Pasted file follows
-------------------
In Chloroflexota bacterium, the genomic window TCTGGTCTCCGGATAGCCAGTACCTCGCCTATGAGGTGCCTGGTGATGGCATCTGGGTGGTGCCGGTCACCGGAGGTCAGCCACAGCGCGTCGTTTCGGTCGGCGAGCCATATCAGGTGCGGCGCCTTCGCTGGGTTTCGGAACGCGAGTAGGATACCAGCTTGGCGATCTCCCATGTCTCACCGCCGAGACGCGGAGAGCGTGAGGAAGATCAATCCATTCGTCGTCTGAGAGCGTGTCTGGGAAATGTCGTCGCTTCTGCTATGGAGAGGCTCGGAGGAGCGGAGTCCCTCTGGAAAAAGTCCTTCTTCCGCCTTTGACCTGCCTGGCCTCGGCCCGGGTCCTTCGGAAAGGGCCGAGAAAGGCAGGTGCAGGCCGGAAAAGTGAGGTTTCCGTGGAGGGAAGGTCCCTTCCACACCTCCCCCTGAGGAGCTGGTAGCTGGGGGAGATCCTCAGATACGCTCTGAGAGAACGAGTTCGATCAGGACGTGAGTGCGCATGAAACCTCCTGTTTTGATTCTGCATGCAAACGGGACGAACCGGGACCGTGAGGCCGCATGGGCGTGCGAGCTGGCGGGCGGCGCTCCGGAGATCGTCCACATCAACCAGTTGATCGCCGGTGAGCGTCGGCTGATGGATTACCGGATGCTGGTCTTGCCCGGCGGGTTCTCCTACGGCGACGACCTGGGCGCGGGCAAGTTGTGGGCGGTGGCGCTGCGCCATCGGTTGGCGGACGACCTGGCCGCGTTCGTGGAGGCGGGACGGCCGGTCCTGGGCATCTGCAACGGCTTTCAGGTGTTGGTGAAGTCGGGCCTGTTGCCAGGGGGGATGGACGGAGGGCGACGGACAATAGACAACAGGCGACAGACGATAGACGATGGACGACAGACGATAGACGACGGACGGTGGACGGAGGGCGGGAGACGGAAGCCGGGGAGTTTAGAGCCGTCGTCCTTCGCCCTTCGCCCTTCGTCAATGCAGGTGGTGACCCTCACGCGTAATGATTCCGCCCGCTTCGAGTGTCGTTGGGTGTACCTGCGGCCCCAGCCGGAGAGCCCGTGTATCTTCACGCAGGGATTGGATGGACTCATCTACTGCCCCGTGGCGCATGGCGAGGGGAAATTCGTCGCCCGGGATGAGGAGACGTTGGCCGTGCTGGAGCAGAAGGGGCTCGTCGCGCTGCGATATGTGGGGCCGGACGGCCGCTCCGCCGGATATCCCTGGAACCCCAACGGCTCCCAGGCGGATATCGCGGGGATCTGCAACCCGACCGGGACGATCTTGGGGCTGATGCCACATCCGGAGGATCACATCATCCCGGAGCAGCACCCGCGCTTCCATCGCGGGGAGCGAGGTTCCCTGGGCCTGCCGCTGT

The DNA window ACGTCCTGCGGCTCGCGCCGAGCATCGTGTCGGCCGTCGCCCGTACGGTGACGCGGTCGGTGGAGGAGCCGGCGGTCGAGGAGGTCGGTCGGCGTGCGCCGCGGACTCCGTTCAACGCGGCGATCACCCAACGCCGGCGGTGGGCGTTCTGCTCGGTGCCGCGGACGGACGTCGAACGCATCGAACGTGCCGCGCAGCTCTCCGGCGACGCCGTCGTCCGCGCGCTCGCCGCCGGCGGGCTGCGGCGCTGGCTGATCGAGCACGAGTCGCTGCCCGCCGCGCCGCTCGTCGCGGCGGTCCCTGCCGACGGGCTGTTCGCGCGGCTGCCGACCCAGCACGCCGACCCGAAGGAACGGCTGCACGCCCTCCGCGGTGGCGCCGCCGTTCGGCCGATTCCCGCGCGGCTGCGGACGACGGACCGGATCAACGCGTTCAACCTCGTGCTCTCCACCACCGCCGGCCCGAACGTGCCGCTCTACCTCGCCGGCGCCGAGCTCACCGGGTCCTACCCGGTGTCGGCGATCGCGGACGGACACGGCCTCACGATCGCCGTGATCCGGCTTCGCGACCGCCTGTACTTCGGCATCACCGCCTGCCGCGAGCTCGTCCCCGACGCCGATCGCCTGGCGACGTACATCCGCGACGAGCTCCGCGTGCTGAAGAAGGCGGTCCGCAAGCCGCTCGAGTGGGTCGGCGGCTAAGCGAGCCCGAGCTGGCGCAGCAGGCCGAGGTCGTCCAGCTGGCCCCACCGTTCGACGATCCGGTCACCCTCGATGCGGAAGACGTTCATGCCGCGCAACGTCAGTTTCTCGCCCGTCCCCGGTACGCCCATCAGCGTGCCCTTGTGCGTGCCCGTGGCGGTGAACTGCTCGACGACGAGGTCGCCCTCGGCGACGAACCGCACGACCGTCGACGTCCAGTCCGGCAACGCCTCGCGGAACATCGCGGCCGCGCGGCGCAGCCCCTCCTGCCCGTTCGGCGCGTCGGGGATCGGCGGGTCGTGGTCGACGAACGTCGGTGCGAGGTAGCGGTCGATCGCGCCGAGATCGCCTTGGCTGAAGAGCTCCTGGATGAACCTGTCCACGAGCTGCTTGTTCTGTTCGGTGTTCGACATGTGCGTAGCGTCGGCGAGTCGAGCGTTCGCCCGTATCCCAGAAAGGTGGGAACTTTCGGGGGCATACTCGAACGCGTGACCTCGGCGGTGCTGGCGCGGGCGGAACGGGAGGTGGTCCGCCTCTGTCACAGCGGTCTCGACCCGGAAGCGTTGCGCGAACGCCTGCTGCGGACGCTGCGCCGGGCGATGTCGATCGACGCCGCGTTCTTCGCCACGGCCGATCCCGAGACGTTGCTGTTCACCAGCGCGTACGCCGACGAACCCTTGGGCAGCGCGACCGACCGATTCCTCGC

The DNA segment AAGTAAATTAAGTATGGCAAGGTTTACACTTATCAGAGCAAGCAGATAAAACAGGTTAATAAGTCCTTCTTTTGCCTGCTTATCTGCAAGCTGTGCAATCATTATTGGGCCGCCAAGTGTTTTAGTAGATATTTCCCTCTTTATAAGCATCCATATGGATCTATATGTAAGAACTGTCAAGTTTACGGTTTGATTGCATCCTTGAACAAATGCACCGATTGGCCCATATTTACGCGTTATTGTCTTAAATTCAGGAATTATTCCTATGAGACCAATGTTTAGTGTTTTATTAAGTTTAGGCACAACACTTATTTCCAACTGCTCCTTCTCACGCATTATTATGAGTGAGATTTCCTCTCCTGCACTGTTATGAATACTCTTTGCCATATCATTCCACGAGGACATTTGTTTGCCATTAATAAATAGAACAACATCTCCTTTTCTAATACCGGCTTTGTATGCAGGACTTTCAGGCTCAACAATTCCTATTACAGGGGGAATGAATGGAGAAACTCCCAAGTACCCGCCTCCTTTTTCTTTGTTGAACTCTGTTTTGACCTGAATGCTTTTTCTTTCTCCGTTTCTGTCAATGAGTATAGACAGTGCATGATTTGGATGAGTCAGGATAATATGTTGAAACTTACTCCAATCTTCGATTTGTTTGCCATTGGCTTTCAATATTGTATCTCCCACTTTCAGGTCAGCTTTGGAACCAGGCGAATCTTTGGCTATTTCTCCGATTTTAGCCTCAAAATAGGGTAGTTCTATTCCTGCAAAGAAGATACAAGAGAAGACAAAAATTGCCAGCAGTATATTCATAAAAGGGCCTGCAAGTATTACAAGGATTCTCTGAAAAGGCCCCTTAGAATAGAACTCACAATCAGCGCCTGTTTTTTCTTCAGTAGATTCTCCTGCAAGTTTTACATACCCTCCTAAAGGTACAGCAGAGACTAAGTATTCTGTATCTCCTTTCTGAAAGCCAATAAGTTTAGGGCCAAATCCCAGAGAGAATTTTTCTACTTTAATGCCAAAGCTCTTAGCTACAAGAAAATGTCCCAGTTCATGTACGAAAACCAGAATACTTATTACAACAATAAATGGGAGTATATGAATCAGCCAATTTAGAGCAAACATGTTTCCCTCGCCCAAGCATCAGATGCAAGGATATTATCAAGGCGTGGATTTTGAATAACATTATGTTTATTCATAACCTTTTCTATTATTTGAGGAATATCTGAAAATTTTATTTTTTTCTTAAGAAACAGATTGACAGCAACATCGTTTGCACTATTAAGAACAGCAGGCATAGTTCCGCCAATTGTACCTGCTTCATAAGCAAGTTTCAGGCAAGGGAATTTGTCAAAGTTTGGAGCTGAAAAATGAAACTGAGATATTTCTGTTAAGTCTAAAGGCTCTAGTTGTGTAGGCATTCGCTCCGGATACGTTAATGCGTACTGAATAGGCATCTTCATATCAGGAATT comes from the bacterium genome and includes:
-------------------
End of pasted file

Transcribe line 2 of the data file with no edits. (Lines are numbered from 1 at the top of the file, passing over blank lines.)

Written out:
The DNA window ACGTCCTGCGGCTCGCGCCGAGCATCGTGTCGGCCGTCGCCCGTACGGTGACGCGGTCGGTGGAGGAGCCGGCGGTCGAGGAGGTCGGTCGGCGTGCGCCGCGGACTCCGTTCAACGCGGCGATCACCCAACGCCGGCGGTGGGCGTTCTGCTCGGTGCCGCGGACGGACGTCGAACGCATCGAACGTGCCGCGCAGCTCTCCGGCGACGCCGTCGTCCGCGCGCTCGCCGCCGGCGGGCTGCGGCGCTGGCTGATCGAGCACGAGTCGCTGCCCGCCGCGCCGCTCGTCGCGGCGGTCCCTGCCGACGGGCTGTTCGCGCGGCTGCCGACCCAGCACGCCGACCCGAAGGAACGGCTGCACGCCCTCCGCGGTGGCGCCGCCGTTCGGCCGATTCCCGCGCGGCTGCGGACGACGGACCGGATCAACGCGTTCAACCTCGTGCTCTCCACCACCGCCGGCCCGAACGTGCCGCTCTACCTCGCCGGCGCCGAGCTCACCGGGTCCTACCCGGTGTCGGCGATCGCGGACGGACACGGCCTCACGATCGCCGTGATCCGGCTTCGCGACCGCCTGTACTTCGGCATCACCGCCTGCCGCGAGCTCGTCCCCGACGCCGATCGCCTGGCGACGTACATCCGCGACGAGCTCCGCGTGCTGAAGAAGGCGGTCCGCAAGCCGCTCGAGTGGGTCGGCGGCTAAGCGAGCCCGAGCTGGCGCAGCAGGCCGAGGTCGTCCAGCTGGCCCCACCGTTCGACGATCCGGTCACCCTCGATGCGGAAGACGTTCATGCCGCGCAACGTCAGTTTCTCGCCCGTCCCCGGTACGCCCATCAGCGTGCCCTTGTGCGTGCCCGTGGCGGTGAACTGCTCGACGACGAGGTCGCCCTCGGCGACGAACCGCACGACCGTCGACGTCCAGTCCGGCAACGCCTCGCGGAACATCGCGGCCGCGCGGCGCAGCCCCTCCTGCCCGTTCGGCGCGTCGGGGATCGGCGGGTCGTGGTCGACGAACGTCGGTGCGAGGTAGCGGTCGATCGCGCCGAGATCGCCTTGGCTGAAGAGCTCCTGGATGAACCTGTCCACGAGCTGCTTGTTCTGTTCGGTGTTCGACATGTGCGTAGCGTCGGCGAGTCGAGCGTTCGCCCGTATCCCAGAAAGGTGGGAACTTTCGGGGGCATACTCGAACGCGTGACCTCGGCGGTGCTGGCGCGGGCGGAACGGGAGGTGGTCCGCCTCTGTCACAGCGGTCTCGACCCGGAAGCGTTGCGCGAACGCCTGCTGCGGACGCTGCGCCGGGCGATGTCGATCGACGCCGCGTTCTTCGCCACGGCCGATCCCGAGACGTTGCTGTTCACCAGCGCGTACGCCGACGAACCCTTGGGCAGCGCGACCGACCGATTCCTCGC